For a small business owner, senior workers can seem like a risk. You might worry they won’t master key technology, for example, or won’t fit in with your youthful team. If you can get past these concerns, you might find that older workers can actually solve a variety of common small-business problems ranging from inexperience to high turnover. With a stronger senior workforce, you can build a more diverse, powerful team.
When you’re looking for stability and continuity in your team, older workers are a great solution. By the time they reach retirement age, seniors are often settled in their homes and communities, so they’re less likely to quit and move to another city. Retirees are also more stable, career-wise, in comparison to your younger workers who may eventually jump ship for a better offer or an unmissable career opportunity. Older workers have less incentive to leave and move up the professional ladder. As a result, you can reduce turnover and save on hiring and training costs.
Older workers often bring decades of industry experience to the table. While your younger staff members might be more adept at technology, seniors bring something that only comes with years of work: hard-won wisdom. They’ve watched your industry change and grow, and they have firsthand experience in what works and what doesn’t. This insight can give your team an enormous advantage in product design, testing, sales and more. Since older workers have a broader industry knowledge than your junior staff, they can be invaluable in identifying the best business opportunities and spotting potential problems.
Over their years of experience, senior employees build a large network of professional relationships. These contacts can be invaluable to your small business. An older worker can provide personal introductions and reach out to important industry players to whom you may not have access. As a result, you can find new partnership opportunities or identify lucrative B2B clients. This automatically gives your company a competitive advantage over other young companies with a more limited network.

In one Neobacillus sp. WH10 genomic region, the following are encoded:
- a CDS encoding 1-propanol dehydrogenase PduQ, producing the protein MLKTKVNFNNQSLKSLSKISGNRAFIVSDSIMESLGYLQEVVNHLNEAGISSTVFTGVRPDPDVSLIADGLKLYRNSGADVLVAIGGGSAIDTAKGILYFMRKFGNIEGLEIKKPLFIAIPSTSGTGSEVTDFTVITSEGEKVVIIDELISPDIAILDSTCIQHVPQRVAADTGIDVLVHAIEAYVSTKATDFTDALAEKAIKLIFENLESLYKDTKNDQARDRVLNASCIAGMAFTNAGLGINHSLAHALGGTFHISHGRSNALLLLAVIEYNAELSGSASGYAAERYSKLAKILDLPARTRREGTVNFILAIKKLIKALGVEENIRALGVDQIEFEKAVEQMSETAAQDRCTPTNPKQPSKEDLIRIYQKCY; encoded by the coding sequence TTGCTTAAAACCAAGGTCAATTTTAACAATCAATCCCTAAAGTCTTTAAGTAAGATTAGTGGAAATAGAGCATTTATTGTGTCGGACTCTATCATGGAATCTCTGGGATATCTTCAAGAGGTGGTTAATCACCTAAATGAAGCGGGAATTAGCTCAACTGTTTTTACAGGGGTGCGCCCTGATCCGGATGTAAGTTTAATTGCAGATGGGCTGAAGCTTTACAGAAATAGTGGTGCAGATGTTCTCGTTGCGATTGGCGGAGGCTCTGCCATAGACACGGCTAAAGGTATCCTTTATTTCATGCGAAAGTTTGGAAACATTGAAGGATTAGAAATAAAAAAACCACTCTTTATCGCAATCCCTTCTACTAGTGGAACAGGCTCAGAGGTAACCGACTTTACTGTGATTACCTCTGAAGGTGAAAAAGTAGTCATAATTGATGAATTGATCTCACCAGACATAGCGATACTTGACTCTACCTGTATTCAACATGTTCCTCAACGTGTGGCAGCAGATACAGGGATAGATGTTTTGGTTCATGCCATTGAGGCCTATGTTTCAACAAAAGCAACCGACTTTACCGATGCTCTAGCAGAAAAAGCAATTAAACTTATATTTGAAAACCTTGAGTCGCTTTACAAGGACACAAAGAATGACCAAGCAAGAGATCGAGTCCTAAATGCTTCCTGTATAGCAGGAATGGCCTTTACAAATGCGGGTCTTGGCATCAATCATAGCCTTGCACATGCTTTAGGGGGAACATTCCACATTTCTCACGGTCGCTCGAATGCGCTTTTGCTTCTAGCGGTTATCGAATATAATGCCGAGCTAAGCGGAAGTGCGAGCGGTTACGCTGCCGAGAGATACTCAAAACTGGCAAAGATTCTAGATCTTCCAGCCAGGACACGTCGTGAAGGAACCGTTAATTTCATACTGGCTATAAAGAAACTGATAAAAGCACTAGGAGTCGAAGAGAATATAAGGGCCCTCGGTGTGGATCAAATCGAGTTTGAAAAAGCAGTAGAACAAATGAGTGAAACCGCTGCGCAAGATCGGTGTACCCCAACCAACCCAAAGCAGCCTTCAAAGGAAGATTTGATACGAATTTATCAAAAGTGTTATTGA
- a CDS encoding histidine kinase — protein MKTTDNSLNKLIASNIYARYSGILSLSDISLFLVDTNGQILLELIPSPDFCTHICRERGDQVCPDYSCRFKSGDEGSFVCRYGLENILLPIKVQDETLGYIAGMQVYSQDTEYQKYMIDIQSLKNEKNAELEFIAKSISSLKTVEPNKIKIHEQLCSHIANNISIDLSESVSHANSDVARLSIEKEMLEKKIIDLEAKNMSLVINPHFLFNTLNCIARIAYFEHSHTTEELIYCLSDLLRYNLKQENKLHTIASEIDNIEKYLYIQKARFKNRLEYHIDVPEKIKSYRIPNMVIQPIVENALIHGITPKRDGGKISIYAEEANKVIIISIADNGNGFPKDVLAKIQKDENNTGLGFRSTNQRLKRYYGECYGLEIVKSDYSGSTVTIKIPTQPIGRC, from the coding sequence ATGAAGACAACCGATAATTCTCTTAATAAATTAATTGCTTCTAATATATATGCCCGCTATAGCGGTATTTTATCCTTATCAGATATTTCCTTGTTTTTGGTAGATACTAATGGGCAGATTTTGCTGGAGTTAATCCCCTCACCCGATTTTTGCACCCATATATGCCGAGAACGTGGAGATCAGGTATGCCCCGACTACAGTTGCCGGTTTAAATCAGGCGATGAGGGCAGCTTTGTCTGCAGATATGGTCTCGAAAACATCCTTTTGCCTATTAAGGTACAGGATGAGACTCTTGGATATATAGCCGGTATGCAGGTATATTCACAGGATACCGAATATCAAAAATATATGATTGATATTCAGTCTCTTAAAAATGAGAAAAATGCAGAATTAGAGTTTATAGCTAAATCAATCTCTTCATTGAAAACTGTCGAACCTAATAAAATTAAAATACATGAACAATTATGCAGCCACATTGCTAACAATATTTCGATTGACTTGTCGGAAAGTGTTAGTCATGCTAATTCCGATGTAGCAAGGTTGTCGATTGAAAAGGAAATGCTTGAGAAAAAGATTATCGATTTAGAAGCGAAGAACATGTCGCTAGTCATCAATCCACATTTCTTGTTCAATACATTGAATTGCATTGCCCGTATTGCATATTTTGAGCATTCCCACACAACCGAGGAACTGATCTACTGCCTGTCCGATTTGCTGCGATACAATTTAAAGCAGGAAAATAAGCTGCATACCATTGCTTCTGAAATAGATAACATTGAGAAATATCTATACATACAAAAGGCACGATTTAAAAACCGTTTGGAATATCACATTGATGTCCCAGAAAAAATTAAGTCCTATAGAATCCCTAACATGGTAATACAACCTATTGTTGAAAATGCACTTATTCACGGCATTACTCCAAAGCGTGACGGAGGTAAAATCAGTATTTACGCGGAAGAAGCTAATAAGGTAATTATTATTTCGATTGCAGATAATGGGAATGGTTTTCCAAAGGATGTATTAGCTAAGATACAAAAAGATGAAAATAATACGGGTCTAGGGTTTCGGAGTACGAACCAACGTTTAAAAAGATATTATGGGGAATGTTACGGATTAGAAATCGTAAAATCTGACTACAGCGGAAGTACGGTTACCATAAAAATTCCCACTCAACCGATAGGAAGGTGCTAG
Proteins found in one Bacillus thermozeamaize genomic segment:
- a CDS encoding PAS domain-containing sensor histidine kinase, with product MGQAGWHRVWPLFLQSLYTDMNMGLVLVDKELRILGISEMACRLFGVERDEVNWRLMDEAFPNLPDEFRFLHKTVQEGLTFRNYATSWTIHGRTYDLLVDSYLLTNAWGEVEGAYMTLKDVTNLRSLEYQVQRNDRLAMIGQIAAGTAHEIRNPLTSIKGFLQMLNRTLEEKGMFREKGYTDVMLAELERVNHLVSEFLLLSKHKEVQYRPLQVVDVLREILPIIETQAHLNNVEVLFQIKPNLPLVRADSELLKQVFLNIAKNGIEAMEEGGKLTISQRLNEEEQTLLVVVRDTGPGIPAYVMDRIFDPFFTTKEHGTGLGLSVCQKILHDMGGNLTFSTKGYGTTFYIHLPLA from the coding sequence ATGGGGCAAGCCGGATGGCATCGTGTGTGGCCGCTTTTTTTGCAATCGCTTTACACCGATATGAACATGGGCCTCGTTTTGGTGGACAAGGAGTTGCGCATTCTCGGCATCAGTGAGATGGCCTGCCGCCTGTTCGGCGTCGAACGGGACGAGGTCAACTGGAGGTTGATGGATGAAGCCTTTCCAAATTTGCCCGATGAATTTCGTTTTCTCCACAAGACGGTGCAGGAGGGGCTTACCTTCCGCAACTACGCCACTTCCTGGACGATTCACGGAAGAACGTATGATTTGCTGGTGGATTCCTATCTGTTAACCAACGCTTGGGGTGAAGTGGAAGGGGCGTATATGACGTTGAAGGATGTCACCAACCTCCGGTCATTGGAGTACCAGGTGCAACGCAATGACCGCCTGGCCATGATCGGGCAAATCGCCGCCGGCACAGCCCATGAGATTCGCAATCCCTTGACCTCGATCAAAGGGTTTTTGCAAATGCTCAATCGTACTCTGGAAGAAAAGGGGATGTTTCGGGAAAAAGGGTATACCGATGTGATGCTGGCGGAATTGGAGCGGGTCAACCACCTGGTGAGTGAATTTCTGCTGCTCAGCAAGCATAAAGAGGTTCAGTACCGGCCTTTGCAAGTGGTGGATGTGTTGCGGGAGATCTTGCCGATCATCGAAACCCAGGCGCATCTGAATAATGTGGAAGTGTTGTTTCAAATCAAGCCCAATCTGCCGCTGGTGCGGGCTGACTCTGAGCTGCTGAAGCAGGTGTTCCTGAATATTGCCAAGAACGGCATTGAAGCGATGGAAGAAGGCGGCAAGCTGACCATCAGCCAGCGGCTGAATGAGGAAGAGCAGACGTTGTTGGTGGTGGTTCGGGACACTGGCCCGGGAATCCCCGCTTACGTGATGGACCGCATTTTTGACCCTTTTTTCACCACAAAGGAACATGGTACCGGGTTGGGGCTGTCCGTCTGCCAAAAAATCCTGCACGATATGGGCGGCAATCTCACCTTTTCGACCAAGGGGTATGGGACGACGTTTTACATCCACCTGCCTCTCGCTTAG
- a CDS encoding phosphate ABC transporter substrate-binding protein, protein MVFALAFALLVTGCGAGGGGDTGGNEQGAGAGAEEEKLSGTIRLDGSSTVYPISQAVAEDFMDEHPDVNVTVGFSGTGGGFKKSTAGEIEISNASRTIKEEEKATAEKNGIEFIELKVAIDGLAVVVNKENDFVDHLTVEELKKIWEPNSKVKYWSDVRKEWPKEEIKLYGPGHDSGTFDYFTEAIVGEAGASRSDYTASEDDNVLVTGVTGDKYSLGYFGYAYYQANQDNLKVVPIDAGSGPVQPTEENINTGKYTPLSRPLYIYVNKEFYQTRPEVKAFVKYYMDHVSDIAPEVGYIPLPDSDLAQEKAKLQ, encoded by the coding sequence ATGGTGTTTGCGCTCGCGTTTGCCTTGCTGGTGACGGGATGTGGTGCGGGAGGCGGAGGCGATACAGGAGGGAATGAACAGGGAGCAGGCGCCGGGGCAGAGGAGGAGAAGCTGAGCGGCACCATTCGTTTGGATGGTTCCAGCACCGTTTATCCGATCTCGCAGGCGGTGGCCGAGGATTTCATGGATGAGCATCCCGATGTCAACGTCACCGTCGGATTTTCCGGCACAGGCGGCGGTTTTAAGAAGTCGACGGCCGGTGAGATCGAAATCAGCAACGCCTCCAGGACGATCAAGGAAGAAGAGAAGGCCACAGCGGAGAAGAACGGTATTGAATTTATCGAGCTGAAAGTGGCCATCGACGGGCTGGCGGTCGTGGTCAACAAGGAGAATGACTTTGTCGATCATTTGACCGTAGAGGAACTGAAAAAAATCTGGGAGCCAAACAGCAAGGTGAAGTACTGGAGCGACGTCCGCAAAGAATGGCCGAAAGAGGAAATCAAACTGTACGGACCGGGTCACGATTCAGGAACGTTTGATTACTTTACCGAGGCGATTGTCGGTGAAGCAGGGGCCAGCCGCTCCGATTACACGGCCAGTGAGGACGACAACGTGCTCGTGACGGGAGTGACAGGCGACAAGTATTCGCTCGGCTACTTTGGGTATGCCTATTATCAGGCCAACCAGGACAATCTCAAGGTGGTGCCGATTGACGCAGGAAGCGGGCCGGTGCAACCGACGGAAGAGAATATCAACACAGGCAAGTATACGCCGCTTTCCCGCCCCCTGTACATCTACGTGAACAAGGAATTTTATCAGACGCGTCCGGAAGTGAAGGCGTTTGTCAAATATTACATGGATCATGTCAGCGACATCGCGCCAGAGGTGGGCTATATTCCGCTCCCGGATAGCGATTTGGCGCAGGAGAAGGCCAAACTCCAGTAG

Young workers bring enthusiasm and non-jaded ideas to your startup or small business, but in some situations, such as pitch meetings or investor presentations, that youthfulness can work against you. Senior workers, with their confidence and experience, can solve this problem. Their voice of authority can add a sense of gravitas to your team, which is important when you’re dealing with older clients and investors. A balanced blend of youthful energy and sage wisdom can simultaneously inspire potential partners and set their fears at rest for a winning combination.
A small business requires an enormous amount of work from every employee. Senior workers, who came up in a tradition of dependability and punctuality, can be a great asset to your company. After decades of work, they know exactly how to meet deadlines, handle clients professionally and stay focused on the goal. This dedication and work ethic can set a great example for your young employees.
While older employees might require a higher salary than new college graduates or young professionals, their dependability, connections and wisdom more than make up for the extra cost. By integrating seniors into your workforce, you can create a high-functioning, competitive team.